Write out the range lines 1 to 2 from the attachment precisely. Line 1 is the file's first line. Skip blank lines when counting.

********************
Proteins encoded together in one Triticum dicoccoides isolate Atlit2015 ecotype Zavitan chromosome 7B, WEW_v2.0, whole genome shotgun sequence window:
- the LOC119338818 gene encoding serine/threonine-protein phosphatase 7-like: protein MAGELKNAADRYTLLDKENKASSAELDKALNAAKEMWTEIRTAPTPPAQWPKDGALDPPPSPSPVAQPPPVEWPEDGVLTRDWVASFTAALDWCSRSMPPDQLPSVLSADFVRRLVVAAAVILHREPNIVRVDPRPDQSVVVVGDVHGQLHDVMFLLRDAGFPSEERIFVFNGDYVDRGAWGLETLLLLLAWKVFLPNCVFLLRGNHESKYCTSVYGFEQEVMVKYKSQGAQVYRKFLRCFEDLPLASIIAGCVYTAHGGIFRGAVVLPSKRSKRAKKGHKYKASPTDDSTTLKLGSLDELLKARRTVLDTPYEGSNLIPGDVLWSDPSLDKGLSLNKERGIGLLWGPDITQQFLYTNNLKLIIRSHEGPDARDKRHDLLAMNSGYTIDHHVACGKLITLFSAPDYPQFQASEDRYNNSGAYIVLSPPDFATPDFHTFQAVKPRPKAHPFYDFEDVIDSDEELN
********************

Proteins encoded together in one Triticum dicoccoides isolate Atlit2015 ecotype Zavitan chromosome 7B, WEW_v2.0, whole genome shotgun sequence window:
- the LOC119338818 gene encoding serine/threonine-protein phosphatase 7-like: protein MAGELKNAADRYTLLDKENKASSAELDKALNAAKEMWTEIRTAPTPPAQWPKDGALDPPPSPSPVAQPPPVEWPEDGVLTRDWVASFTAALDWCSRSMPPDQLPSVLSADFVRRLVVAAAVILHREPNIVRVDPRPDQSVVVVGDVHGQLHDVMFLLRDAGFPSEERIFVFNGDYVDRGAWGLETLLLLLAWKVFLPNCVFLLRGNHESKYCTSVYGFEQEVMVKYKSQGAQVYRKFLRCFEDLPLASIIAGCVYTAHGGIFRGAVVLPSKRSKRAKKGHKYKASPTDDSTTLKLGSLDELLKARRTVLDTPYEGSNLIPGDVLWSDPSLDKGLSLNKERGIGLLWGPDITQQFLYTNNLKLIIRSHEGPDARDKRHDLLAMNSGYTIDHHVACGKLITLFSAPDYPQFQASEDRYNNSGAYIVLSPPDFATPDFHTFQAVKPRPKAHPFYDFEDVIDSDEELN